Inside a tax-deferred investment vehicle like a 401(k) or an IRA, you might earn compound interest at the annual rate of 10 percent. Outside a tax-deferred investment vehicle, on the other hand, you might earn around 7.5 percent.
Those differences may not seem very big, but over time they have a cumulative impact on compound interest calculations. For example, suppose that you are a 20-year-old adult just entering the work force and you're trying to decide how to invest $2,000 a year for retirement at age 65. If you compound interest using a 7.5 percent annual rate, you end up with around $664,000 by the time you retire. If you instead compound interest using a 10 percent annual rate, you end up with around $1,400,000-roughly twice as much.
To sum things up, tax-deductible, tax-deferred investment vehicles are the best and most effective method of accumulating wealth. There is no better method for moving toward financial independence-none. You can save up to roughly $12,000 a year by using a 401(k) or 403(b) plan.
Now, what if you're unlucky and your employer doesn't offer a 401(k) plan, 403(b) plan, or an equivalent tax-deductible, tax-deferred savings program. Is this whole tax-deductible, tax-deferred investing business such a big deal that you should consider switching employers? First, if you're serious about achieving financial independence, I recommend moving to a new employer with a 401(k) or equivalent, tax-deductible, tax-deferred investment plan. The wealth creation benefits are just too enormous to pass up. Likewise, if your employer does offer a matching plan, well, free money is free money. I'm not saying that you should keep a job you hate, but I would think long and hard about leaving an employer who has put you on a fast track toward financial independence.
And if you are working where there isn't a 401(k)? Talk to other employees and gauge their interest. Assuming you're not alone in your feelings, I would approach management. A simple 401(k) plan or SIMPLE-IRA is very easy to set up. As you know now, such a plan delivers enormous benefits. If it were me, I would rather have a 401(k) plan than a fancy holiday party or a summer picnic. If the truth be told, I would even forgo part of my next raise.
I should note here, too, that you may be eligible to contribute $3,000 or even $3,500 a year in a tax-deductible IRA. (IRA earnings on allowable contributions are always tax-deferred.) If you're married, you and your spouse together may even be able to contribute $6,000 or $7,000 a year.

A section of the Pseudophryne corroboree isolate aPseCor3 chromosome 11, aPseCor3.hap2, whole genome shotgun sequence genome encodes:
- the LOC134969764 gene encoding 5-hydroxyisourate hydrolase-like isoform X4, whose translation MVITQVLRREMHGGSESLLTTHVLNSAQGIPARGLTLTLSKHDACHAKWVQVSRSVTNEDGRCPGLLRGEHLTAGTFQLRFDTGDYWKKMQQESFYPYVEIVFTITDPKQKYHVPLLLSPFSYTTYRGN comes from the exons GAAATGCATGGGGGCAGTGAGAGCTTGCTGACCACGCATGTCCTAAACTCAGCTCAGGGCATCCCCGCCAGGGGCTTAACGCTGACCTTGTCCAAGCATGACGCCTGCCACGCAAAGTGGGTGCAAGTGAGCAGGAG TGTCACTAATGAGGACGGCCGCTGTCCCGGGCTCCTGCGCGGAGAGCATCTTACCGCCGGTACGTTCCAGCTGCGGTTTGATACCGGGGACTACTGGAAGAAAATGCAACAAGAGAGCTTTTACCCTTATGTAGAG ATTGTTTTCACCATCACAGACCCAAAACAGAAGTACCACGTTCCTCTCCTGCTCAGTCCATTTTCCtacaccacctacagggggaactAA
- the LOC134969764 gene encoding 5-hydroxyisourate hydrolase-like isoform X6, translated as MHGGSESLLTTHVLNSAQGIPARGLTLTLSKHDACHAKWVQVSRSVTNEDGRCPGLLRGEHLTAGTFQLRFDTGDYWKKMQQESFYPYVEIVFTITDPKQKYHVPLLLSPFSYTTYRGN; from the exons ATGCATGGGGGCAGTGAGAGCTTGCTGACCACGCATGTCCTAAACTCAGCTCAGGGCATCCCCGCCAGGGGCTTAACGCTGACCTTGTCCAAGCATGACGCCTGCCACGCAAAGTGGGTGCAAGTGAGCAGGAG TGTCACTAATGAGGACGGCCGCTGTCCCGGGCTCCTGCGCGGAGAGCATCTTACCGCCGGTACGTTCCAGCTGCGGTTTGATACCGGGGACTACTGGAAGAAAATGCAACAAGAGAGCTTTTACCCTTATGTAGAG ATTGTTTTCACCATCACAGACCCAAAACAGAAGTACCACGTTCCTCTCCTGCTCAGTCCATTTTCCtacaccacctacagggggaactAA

Even if your employer doesn't provide a 401(k) plan, you may be able to save you need to save using a traditional IRA. And IRA may be all you need to progress toward your wealth target.
The Third Secret: Work Your Money Hard
Most people don't make their money work very hard. Not surprisingly, their profits reflect this. They earn returns of 3 or 5 percent. By working their money harder, they could double or triple their returns and earn 9 percent, 10 percent, or more.
You make your money work harder by investing in riskier investments. If the idea of investing in, say, the stock market, scares the living daylights out of you, you've made way too big a deal out of stock market risks--or you've been making investment mistakes (perhaps by day-trading).
Let's start by discussing the concept of risk. What you mean by risk, I'll venture, is really two things: volatility and the fear of losing your investment.
As for the volatility of the stock market, some days the market is up, and some days the market is down. Up and down, up and down. It's enough to make some people sick. However, people make way too big a deal over day-to-day fluctuations in the weather. Stock prices are like the weather. Some days it's warmer, and some days it's colder. Some days the market is up, and some days the market is down.
This up and down business gives the nightly news anchor something to talk about, but it's only so much blather. It's pseudo-news. You don't let day-to-day temperature fluctuations bother you. The fact that it was two degrees colder last Thursday doesn't matter. Neither should you let day-to-day stock market fluctuations bother you. It's just plain silly. The only thing that really matters is the change in price between the time you buy a stock and the time you sell it.
The other feeling about risk, based on the fear of volatility, is that what you buy today for, say, $1,000, won't be worth $1,000 when you sell it. You have only to look at day-to-day fluctuations in the market to realize that. However, if you take the long view, you will see that the general trend in the stock market is always up.
You can't buy a handful of stocks today and be certain that they will increase in value over the next few weeks, months or even years. But you can be certain that they will grow in value over a decade or, even better, over two or three decades.
"Well, even so," you're thinking, "I'll still stick with something a little safer. All that bouncing about makes me nauseous."